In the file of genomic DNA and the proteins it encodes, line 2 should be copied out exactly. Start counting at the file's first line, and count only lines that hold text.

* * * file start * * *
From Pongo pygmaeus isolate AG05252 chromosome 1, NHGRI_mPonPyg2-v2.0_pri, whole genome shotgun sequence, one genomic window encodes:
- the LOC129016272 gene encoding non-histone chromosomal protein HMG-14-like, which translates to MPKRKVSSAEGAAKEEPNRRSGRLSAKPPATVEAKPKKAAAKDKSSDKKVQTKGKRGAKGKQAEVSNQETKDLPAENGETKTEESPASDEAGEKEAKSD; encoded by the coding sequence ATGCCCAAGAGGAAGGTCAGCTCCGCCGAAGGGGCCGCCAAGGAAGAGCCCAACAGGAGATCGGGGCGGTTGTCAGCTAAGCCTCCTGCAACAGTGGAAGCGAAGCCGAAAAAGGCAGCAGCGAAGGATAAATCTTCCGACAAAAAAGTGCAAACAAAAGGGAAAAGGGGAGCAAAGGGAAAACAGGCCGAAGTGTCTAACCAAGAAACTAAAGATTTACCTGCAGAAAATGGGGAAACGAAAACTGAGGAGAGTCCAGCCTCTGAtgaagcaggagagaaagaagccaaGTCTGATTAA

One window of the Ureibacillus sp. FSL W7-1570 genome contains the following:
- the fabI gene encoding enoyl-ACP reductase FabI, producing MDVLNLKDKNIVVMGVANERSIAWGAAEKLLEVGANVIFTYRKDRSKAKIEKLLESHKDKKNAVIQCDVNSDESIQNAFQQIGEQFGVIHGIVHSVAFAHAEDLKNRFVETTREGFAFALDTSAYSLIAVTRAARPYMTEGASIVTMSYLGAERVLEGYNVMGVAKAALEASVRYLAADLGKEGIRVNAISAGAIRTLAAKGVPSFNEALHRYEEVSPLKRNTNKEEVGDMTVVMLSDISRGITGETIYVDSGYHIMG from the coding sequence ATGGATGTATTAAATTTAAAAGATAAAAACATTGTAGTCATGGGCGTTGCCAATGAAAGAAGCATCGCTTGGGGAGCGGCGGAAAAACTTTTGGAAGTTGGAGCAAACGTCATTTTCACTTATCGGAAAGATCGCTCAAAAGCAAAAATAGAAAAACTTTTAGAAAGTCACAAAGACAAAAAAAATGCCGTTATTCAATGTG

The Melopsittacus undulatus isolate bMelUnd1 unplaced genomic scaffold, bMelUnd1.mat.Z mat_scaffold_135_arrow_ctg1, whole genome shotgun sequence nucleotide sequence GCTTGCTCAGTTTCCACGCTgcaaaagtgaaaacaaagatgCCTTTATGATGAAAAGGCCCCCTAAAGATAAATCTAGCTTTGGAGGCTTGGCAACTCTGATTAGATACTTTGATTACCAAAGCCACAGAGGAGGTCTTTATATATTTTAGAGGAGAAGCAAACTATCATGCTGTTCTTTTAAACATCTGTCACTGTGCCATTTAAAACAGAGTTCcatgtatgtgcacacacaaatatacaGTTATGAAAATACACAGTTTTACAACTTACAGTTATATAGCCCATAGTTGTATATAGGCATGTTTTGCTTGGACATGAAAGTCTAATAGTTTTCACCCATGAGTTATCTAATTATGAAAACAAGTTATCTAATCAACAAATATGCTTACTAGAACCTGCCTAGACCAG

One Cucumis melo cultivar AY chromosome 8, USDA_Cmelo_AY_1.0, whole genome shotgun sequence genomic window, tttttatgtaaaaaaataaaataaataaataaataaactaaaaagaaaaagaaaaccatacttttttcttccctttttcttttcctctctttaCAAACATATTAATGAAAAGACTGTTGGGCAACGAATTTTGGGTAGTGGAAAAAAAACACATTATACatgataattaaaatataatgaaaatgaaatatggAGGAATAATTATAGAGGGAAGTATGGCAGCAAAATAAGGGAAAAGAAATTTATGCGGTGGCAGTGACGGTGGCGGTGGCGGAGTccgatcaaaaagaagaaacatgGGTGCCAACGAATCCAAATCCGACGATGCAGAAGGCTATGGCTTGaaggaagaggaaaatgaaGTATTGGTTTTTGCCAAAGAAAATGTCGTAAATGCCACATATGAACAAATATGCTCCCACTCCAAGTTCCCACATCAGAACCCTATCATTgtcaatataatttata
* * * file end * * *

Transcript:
- the LOC129016272 gene encoding non-histone chromosomal protein HMG-14-like, which translates to MPKRKVSSAEGAAKEEPNRRSGRLSAKPPATVEAKPKKAAAKDKSSDKKVQTKGKRGAKGKQAEVSNQETKDLPAENGETKTEESPASDEAGEKEAKSD; encoded by the coding sequence ATGCCCAAGAGGAAGGTCAGCTCCGCCGAAGGGGCCGCCAAGGAAGAGCCCAACAGGAGATCGGGGCGGTTGTCAGCTAAGCCTCCTGCAACAGTGGAAGCGAAGCCGAAAAAGGCAGCAGCGAAGGATAAATCTTCCGACAAAAAAGTGCAAACAAAAGGGAAAAGGGGAGCAAAGGGAAAACAGGCCGAAGTGTCTAACCAAGAAACTAAAGATTTACCTGCAGAAAATGGGGAAACGAAAACTGAGGAGAGTCCAGCCTCTGAtgaagcaggagagaaagaagccaaGTCTGATTAA